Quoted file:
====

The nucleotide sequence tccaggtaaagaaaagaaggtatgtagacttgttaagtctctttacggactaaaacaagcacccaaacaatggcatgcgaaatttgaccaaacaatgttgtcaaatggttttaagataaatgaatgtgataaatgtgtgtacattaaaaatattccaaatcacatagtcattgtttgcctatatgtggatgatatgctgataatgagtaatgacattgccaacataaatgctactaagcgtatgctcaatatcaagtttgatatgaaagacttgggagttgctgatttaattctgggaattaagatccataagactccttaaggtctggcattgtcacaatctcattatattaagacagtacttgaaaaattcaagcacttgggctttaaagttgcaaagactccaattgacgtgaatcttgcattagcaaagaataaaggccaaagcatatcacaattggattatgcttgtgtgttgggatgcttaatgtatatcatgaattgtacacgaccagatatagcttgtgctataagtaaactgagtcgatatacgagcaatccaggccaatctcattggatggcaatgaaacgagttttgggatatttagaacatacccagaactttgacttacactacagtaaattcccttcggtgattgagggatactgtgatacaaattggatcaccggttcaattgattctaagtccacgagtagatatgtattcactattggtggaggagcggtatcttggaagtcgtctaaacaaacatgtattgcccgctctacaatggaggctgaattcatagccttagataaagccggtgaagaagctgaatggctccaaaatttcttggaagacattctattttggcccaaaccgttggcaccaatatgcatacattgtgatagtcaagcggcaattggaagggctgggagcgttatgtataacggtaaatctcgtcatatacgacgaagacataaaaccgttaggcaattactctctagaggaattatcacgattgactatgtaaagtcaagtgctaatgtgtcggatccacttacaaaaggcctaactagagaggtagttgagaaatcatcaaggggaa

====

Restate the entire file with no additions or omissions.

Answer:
The nucleotide sequence tccaggtaaagaaaagaaggtatgtagacttgttaagtctctttacggactaaaacaagcacccaaacaatggcatgcgaaatttgaccaaacaatgttgtcaaatggttttaagataaatgaatgtgataaatgtgtgtacattaaaaatattccaaatcacatagtcattgtttgcctatatgtggatgatatgctgataatgagtaatgacattgccaacataaatgctactaagcgtatgctcaatatcaagtttgatatgaaagacttgggagttgctgatttaattctgggaattaagatccataagactccttaaggtctggcattgtcacaatctcattatattaagacagtacttgaaaaattcaagcacttgggctttaaagttgcaaagactccaattgacgtgaatcttgcattagcaaagaataaaggccaaagcatatcacaattggattatgcttgtgtgttgggatgcttaatgtatatcatgaattgtacacgaccagatatagcttgtgctataagtaaactgagtcgatatacgagcaatccaggccaatctcattggatggcaatgaaacgagttttgggatatttagaacatacccagaactttgacttacactacagtaaattcccttcggtgattgagggatactgtgatacaaattggatcaccggttcaattgattctaagtccacgagtagatatgtattcactattggtggaggagcggtatcttggaagtcgtctaaacaaacatgtattgcccgctctacaatggaggctgaattcatagccttagataaagccggtgaagaagctgaatggctccaaaatttcttggaagacattctattttggcccaaaccgttggcaccaatatgcatacattgtgatagtcaagcggcaattggaagggctgggagcgttatgtataacggtaaatctcgtcatatacgacgaagacataaaaccgttaggcaattactctctagaggaattatcacgattgactatgtaaagtcaagtgctaatgtgtcggatccacttacaaaaggcctaactagagaggtagttgagaaatcatcaaggggaa